CDI is partners in the venture with David Gamm, director of the UW-Madison’s McPherson Eye Research Institute. Gamm, a leader in transplanting stem cell-derived retinal cells, is the chief scientific officer of Opsis. He owns 49 percent of the venture while CDI owns 51 percent, CDI spokeswoman Lauren Geloso said.
Emile Nuwaysir is president of Opsis, and continues to serve as president and chief operating officer of CDI.
Gamm said diseases such as age-related macular degeneration and retinitis pigmentosa affect tens of millions of people worldwide but there are no treatments to reverse the permanent vision loss those diseases can cause.
Gamm said, though some new developments could serve as a start for Opsis. “For example, over the past decade, it has become feasible to generate new photoreceptors from induced pluripotent stem cells and transplant them into the diseased retina, with additional advances anticipated in the future. Our goal is to build on this progress,” he said, in a news release.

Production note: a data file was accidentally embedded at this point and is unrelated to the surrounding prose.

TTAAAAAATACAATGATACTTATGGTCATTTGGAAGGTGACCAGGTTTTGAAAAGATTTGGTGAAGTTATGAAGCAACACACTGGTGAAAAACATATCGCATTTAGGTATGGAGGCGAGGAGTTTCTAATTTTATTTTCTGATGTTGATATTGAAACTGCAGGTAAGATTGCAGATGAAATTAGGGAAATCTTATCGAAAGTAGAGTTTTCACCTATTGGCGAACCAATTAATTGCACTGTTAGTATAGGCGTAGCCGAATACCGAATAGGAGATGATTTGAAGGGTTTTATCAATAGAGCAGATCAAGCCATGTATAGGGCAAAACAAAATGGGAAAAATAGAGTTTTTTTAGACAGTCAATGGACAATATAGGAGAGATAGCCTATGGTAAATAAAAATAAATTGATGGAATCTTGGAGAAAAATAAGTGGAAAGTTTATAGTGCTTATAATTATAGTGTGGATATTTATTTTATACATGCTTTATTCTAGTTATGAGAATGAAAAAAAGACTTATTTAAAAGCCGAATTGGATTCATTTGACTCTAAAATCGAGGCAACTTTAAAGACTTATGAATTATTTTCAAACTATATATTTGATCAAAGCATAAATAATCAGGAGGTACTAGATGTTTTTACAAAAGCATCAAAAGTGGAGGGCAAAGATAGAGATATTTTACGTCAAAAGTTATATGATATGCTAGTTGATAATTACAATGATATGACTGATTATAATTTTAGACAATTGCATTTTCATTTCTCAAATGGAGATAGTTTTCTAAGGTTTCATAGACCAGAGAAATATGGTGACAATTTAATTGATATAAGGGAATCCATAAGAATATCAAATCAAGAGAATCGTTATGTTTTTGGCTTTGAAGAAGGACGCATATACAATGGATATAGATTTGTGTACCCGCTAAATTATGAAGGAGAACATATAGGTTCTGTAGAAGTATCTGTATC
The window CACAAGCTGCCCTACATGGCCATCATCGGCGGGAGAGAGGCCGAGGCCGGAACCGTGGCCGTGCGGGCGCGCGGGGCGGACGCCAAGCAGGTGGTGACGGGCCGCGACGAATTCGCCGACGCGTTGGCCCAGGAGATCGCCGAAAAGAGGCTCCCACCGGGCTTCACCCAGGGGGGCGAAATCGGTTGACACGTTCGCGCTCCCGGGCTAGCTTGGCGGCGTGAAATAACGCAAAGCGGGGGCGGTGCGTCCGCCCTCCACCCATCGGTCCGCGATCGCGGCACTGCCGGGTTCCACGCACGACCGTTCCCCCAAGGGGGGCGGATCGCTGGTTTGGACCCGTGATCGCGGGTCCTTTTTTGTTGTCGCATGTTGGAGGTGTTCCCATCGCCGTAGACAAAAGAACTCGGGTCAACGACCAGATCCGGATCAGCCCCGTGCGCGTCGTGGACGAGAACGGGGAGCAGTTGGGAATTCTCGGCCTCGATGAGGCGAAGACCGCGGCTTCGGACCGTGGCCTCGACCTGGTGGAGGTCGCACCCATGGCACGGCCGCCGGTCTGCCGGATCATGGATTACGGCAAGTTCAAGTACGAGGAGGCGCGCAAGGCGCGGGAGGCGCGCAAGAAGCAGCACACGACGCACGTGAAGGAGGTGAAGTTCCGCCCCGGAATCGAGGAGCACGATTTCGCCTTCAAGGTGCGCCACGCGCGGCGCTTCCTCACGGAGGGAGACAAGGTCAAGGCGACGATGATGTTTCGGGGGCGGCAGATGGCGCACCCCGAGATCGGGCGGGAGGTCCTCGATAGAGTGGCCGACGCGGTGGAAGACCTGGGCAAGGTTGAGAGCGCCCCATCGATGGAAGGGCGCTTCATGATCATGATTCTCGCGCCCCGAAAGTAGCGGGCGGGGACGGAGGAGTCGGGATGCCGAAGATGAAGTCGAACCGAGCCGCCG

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Neither Gamm nor Nuwaysir could be reached for comment.
Photoreceptor cells, also known as rods and cones, help identify light and dark, shape and movement, and color.
Opsis will bring together “a cross-disciplinary team of internationally recognized advisers and development partners,” the company said, and it plans to develop drugs that can be matched to the patient’s immune system to reduce or prevent rejection of the cells.
Opsis was established on July 31 with a financial investment from CDI; the amount was not disclosed. It will operate out of CDI’s Madison offices, 525 Science Drive, where CDI scientists have been contracted to conduct research, Geloso said.
CDI, founded by UW-Madison stem cell pioneer James Thomson and acquired by Fujifilm Holdings Corp. of Tokyo in 2015, produces human cells for use in drug discovery, testing for toxicity, and regenerative medicine.